We lost 60% of the ice thickness and by extension 60% of the total ice M between 1957 and 2000. If we conservatively assume that the loss rate was the same throughout this period, the annual loss rate R can be discovered by the simple equation:
C = M - 43R expressed as percentages and C been the current percentage of the original M(1957).
Therefore R = (M-C)/43 or: R = (100 - 60) /43 or: R = approx. 1% of M
The apparrent current loss rate can be calculated by dividing 1% by 40% remaining to give us 2.5%.
Except that it is obviously faster than this. If we project that the prinicipal warming only seriously started in the early eighties, we have instead R = 2% and a current effective loss rate of 5% which actually appears to match current experience. This also means that in the last seven years we have lost an additional 14% of the original M leaving a current C of 26% or only 13 more years,instead of the more sedate forty years.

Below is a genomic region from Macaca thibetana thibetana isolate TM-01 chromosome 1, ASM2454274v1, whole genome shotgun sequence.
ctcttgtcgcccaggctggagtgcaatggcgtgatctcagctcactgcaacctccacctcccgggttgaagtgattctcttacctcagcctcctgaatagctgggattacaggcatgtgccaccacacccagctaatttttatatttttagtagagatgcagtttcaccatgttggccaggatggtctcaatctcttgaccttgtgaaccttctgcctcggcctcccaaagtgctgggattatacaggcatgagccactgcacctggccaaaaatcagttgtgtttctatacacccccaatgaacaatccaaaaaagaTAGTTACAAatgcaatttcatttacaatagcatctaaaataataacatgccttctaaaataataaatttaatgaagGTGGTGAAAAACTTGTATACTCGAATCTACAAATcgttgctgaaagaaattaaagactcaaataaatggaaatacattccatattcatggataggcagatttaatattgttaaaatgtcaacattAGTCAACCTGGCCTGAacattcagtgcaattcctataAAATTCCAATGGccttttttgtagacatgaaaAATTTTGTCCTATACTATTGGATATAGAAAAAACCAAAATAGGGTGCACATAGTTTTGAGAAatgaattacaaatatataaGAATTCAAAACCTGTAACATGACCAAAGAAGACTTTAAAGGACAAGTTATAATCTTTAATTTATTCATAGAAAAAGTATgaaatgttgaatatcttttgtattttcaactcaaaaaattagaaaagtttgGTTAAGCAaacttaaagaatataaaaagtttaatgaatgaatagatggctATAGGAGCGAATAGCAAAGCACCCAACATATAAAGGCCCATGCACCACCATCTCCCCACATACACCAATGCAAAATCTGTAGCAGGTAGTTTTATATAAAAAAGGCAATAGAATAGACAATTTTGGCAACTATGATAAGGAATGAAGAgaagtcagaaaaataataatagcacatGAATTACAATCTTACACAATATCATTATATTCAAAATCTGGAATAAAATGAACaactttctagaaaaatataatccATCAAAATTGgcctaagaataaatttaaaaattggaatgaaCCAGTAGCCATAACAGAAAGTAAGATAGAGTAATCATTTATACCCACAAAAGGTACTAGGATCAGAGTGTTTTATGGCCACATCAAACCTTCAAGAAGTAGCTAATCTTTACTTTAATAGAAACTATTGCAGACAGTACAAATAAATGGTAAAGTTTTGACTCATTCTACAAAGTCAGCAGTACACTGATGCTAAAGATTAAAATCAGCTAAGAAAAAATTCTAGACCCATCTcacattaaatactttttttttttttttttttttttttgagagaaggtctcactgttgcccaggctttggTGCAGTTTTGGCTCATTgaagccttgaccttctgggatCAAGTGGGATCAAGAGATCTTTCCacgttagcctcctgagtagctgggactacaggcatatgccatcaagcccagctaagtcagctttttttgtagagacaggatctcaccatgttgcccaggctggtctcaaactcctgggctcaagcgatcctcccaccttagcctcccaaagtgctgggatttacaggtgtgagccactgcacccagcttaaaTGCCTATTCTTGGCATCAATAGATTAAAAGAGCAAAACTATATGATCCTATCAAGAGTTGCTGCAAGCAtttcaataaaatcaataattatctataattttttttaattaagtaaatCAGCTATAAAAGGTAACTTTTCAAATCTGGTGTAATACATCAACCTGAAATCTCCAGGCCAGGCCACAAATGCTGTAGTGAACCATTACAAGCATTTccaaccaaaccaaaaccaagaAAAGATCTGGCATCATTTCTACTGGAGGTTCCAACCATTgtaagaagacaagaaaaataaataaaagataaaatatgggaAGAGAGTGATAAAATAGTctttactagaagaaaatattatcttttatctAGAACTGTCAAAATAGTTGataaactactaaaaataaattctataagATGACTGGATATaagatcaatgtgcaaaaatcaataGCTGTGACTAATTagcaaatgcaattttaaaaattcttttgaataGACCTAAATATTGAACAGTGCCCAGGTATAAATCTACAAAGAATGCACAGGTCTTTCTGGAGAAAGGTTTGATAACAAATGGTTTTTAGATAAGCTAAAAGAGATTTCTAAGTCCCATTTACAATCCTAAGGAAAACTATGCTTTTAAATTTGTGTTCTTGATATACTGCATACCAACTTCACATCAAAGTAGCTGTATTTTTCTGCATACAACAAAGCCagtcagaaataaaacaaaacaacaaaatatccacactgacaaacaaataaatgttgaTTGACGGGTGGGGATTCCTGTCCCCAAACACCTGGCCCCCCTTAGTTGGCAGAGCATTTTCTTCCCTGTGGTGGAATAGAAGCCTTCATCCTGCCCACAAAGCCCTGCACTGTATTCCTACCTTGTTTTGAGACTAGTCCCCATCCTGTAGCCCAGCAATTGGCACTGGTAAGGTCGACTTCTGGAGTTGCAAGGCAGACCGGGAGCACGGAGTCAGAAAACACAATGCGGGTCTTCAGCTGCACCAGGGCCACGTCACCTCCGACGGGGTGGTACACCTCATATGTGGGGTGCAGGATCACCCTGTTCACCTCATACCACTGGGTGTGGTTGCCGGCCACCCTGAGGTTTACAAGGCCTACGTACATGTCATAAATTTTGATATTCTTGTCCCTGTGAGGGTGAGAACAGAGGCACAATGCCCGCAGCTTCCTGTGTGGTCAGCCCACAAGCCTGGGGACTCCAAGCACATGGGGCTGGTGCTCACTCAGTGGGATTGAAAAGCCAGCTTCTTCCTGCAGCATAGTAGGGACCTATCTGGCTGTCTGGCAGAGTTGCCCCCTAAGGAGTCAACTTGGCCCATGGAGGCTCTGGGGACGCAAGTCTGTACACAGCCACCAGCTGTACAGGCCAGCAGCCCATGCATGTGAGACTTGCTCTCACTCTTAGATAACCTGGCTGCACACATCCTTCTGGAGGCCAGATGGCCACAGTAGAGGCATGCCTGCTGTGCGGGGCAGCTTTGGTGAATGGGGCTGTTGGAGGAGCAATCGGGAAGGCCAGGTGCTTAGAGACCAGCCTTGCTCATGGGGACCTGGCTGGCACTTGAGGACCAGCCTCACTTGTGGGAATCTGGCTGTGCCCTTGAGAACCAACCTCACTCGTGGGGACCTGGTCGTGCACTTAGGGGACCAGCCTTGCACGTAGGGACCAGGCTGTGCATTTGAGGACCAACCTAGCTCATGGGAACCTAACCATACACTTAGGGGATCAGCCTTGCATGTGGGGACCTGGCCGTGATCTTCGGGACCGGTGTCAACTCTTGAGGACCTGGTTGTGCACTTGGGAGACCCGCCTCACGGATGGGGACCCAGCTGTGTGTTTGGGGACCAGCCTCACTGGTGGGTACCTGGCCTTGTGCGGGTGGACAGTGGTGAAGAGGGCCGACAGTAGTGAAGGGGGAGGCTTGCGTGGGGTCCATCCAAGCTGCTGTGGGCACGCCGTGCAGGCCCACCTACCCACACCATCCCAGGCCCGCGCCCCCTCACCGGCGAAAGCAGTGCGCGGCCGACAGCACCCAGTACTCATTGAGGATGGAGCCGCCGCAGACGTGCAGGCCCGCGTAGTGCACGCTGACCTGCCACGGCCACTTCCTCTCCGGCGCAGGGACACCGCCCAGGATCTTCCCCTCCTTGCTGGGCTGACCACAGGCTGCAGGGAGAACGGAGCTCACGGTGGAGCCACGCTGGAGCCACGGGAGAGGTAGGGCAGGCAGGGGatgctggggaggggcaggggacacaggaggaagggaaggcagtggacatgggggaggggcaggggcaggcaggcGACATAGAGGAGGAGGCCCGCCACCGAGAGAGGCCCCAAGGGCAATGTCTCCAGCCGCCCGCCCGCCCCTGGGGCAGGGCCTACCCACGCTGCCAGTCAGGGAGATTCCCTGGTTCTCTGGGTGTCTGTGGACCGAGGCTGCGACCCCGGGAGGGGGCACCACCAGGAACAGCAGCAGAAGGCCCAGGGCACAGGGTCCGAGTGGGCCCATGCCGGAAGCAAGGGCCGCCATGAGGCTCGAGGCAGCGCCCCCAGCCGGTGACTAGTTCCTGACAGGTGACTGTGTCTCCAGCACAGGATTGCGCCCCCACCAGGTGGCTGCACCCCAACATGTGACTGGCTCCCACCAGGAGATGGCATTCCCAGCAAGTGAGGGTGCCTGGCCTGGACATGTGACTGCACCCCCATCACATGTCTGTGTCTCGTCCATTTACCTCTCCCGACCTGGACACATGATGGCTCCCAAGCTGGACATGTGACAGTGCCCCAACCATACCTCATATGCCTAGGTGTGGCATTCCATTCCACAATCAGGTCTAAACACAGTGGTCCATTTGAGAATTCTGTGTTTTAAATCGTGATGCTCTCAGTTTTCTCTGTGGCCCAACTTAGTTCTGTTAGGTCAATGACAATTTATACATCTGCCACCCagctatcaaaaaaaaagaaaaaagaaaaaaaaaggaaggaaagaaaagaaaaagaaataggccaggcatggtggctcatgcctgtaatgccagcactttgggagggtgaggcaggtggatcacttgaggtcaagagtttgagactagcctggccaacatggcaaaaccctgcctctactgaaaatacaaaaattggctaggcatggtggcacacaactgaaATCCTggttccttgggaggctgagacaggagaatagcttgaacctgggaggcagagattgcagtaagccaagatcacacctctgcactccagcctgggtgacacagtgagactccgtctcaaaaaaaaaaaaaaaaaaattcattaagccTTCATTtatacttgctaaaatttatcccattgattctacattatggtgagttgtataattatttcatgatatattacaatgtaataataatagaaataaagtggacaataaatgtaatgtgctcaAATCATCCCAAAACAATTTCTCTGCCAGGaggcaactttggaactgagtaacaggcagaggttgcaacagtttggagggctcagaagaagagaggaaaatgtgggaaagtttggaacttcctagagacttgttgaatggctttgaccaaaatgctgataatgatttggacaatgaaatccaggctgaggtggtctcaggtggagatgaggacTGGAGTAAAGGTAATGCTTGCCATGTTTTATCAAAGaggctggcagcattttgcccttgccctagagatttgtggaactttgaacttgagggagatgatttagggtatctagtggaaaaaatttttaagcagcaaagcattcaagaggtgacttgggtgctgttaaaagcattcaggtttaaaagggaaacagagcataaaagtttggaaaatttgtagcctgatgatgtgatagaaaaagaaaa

On top of all that the clearing of the majority of the Arctic ocean is allowing a greater heat absorption than usual and a thinner winter icesheet this winter.
I think that we actually have as little as ten years of summer sea ice cover left and that further warming will eventually expand the clear season to early August.
As stated earlier, the only thing that is going to halt this runaway is a major cold snap, perhaps caused by an injection of SouthPolar water into the South Atlantic. A late summer cruise along the northern coast of Ellesmere Island with a short hop to the North Pole in 2016 is very appropriate and on my to do list.